Various photos of the exhibit and opening reception
http://www.upenn. edu/ARG/archive/darkwater/darkwater.html
WHYY TV 12: RealAudio clips by Terry Adkins and Tukufu Zuberi
http://www.whyy.org/tv12/DarkWater. html

SECONDARY SOURCES INVOLVING DARKWATER
"Round Table's Response to Du Bois' 'Damnation of Women'."
A discussion of the work and its contemporary significance was sponsored by The New Crisis and moderated by Kimberle Crenshaw. Participants were Kimberle Crenshaw, Johnnetta B. Cole, Ruby Dee, Farah Griffin, Beverly Guy-Sheftall, Elaine Jones, Jewell Jackson McCabe, Judy Simmons, and Faye Wattleton.
In The New Crisis, November-December 2000 (printer-friendly format)
http://www.findarticles.com/p/articles/mi_qa3812/is_200011/ai_n8914369/print
Introduction to the Roundtable discussion by Kimberle Crenshaw
http: //www.findarticles.com/p/articles/mi_qa3812/is_200011/ai_n8903845
"Du Bois, Darkwater, and Being Ahead of One's Time." Introduction by Joe R. Feagin to an edition of Darkwater (NY: Humanity Books, 2003). [Feagin's faculty home page].
Texas A & M University: Sociology Department
http://sociweb.tamu. edu/Faculty/feagin/dubois.html
"From Mississippi to Melbourne via Natal: The Invention of the Literacy Test as a Technology of Racial Exclusion" by Marilyn Lake [faculty page]. Lake refers extensively to Du Bois' "The Souls of White Folk" as she begins her essay on how literacy tests were used to buttress the cross-national domination of whiteness in the U.S.A., South Africa, and Australia during the late 19th Century. Lake writes that
 most studies [of whiteness] have conceptualised their subject within a national frame of analysis, charting national dynamics and histories. When overseas ideas are identified as important they are usually conceptualised as external influences shaping a national experience rather than as constituting transnational knowledge. Yet, as Du Bois saw clearly, the emergence of this ‘new religion’ of whiteness was a transnational phenomenon and all the more powerful for that. It produced in turn its own powerful solidarities of resistance. [...]
 White men, ...whether in the United States, Canada, Australia, New Zealand, South Africa, Rhodesia or Kenya, looked to each other for sympathy and support, for ideas and practical instruction. They exchanged knowledge and know-how, in particular the uses of the census, the literacy test and the passport as key technologies in building and defending white men’s countries. [...]
 The targets of the literacy test changed as did its specifications, from the requirement to write one’s name, to demonstration of the comprehension of the constitution, to the ability to fill out an application form in English to a dictation test in any European language. Beginning with Mississippi in 1890, the deployment of a literacy test for racial purposes was a key aspect of the transnational process noticed by Du Bois: the constitution of 'whiteness' as the basis of both personal identity and transnational political community. Literacy was used to patrol racial borders (electoral as well as national) within and between nations, and in the process literacy became code for whiteness.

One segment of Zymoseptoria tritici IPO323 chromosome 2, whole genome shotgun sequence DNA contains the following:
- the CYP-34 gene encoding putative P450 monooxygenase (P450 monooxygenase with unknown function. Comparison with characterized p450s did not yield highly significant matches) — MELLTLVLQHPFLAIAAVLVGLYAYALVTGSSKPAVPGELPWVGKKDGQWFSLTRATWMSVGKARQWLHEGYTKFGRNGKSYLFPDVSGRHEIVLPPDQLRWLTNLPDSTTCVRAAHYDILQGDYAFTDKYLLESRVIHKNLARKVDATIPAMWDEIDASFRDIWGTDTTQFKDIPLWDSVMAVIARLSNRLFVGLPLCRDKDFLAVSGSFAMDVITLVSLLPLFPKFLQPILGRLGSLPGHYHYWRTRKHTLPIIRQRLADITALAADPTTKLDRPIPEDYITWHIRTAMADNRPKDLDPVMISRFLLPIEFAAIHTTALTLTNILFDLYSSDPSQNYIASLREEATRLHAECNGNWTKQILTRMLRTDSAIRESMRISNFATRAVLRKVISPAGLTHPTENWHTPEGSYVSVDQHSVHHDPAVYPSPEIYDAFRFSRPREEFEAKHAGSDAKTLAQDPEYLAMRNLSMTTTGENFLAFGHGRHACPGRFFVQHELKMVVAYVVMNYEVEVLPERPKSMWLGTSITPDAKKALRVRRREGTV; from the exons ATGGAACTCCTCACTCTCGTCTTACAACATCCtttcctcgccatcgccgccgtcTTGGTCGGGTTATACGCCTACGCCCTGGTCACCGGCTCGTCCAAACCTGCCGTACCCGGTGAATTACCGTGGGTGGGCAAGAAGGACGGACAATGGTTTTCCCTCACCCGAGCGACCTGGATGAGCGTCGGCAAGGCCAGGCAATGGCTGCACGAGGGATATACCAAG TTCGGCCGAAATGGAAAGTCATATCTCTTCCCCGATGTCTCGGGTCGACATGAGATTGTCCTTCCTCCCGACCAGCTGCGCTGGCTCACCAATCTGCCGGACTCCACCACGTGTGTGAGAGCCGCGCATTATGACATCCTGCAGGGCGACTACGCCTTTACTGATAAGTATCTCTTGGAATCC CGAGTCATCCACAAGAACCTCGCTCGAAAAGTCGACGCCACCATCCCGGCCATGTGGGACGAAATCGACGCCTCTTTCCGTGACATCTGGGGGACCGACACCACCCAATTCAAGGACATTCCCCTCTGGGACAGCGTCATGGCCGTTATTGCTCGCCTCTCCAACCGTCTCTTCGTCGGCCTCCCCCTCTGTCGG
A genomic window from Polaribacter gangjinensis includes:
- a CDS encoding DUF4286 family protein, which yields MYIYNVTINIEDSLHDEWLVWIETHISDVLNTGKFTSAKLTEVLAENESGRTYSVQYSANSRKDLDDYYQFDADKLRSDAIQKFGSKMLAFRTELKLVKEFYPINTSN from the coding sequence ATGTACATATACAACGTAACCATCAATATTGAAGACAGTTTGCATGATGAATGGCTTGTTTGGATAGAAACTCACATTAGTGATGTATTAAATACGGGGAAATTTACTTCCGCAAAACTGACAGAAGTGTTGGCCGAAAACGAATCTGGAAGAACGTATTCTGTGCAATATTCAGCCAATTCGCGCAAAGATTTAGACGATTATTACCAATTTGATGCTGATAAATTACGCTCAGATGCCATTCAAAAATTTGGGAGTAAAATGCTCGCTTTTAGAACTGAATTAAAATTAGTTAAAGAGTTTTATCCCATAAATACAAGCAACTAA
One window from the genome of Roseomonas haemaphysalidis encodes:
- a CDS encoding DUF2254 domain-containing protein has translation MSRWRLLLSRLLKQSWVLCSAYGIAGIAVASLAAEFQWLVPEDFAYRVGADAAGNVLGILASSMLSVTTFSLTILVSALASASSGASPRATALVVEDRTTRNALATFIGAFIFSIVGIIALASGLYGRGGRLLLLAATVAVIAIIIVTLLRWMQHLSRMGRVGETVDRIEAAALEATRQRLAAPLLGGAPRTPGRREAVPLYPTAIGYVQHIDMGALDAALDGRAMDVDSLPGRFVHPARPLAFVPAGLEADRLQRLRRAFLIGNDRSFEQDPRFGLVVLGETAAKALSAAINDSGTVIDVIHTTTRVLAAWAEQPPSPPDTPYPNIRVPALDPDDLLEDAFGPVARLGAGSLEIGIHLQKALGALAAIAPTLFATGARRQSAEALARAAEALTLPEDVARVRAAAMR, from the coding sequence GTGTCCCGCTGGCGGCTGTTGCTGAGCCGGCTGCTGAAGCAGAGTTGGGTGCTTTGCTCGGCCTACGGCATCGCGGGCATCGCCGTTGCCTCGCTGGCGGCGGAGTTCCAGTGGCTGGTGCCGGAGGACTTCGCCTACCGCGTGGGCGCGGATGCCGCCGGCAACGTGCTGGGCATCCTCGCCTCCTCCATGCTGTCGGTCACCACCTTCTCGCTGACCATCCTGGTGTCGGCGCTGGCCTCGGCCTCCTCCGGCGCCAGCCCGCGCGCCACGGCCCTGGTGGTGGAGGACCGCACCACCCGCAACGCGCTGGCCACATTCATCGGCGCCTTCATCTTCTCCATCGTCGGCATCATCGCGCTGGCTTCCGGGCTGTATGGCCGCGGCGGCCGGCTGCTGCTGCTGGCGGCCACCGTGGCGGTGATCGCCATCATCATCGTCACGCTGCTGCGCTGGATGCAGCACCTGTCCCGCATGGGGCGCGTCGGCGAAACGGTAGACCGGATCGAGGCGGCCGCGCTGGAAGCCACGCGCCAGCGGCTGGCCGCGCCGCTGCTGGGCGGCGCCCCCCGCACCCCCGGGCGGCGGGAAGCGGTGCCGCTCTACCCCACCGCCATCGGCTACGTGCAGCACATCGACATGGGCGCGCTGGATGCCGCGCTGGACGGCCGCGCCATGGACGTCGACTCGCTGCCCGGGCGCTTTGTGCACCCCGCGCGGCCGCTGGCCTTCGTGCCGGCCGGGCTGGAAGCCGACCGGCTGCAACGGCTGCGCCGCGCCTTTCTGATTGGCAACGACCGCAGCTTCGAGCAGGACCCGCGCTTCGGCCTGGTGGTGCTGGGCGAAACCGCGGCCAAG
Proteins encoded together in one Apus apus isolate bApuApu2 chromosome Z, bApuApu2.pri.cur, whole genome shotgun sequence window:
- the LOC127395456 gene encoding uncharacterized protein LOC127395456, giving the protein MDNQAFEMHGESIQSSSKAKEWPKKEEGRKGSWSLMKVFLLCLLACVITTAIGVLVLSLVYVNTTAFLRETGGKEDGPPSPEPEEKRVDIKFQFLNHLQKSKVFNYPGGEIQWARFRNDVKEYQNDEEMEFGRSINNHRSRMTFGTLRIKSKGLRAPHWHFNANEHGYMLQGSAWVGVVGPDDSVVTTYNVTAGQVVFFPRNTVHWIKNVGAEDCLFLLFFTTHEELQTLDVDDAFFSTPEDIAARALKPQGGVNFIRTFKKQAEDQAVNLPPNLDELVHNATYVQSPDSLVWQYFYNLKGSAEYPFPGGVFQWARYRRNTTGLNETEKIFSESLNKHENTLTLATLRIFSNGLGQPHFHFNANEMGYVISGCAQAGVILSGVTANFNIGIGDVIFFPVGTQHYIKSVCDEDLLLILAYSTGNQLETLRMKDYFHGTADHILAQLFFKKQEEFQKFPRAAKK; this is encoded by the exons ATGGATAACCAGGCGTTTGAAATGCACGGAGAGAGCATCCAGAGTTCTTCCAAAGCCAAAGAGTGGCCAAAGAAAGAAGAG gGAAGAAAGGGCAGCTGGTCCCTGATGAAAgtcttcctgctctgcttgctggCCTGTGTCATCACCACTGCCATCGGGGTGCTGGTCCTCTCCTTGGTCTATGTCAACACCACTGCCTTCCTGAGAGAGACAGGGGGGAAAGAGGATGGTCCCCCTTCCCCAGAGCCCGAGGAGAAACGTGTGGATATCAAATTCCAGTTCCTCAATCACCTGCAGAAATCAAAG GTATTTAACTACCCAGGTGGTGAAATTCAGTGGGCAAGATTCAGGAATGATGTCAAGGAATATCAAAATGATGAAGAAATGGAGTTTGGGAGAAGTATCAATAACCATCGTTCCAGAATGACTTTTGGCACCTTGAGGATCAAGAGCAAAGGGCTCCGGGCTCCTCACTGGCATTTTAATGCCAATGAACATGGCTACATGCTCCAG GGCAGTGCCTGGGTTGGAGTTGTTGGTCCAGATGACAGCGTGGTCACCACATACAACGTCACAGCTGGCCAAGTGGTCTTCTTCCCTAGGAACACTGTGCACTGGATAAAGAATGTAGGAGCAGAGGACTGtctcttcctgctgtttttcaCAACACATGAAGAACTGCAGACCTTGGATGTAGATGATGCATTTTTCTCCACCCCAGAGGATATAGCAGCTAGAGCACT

[Footnotes omitted]
Ch. 13 in Connected Worlds: History in Transnational Perspective,
edited by Ann Curthoys and Marilyn Lake [ebook citation], (Canberra: Australian National University E Press, 2005)
http: //epress.anu.edu.au/cw/. . .page=ch13&chapters=h  [starting section]
"'Deliberately Using the Word Colonial in a Much Broader Sense': W.E.B. Du Bois's Concept of 'Semi-Colonialism' As Critique of and Contribution to Postcolonialism" by Reiland Rabaka (2003) [faculty page].
Rabaka writes:
 Du Bois was apparently "postcolonial" prior to contemporary postcolonial discourse, a curious thing when one considers that his work has routinely been omitted from the said discourse. He engaged colonialism and "the colonial problem" from his 1895 doctoral dissertation, The Suppression of the African Slave Trade, through to his final pieces of radical journalism in The National Guardian. [ . . . . ] Du Bois's "cognitive mapping" project took into consideration not only the interlocking and intersecting nature of neocolonialism and, as he put it, "the new capitalism," but also racism and sexism.... There is, to my mind, no better example of Du Bois's critical engagement of the dialectics of colonialism and capitalism, and racism and sexism, and the interlocking, intersecting and interconnecting nature of each of the aforementioned than his 1920 monumental pièce de résistance, Darkwater: Voices from within the Veil.
[Citations and footnotes omitted]
In Jouvert , v.7, n.2 (Winter/Spring 2003)
http://social.chass.ncsu. edu/jouvert/v7i2/rabaka.htm
"W.E.B. DuBois's 'The Comet' and Contributions to Critical Race Theory: An Essay on Black Radical Politics and Anti-Racist Social Ethics" by Reiland Rabaka (2006) [faculty page]. In his conclusion Rabaka writes: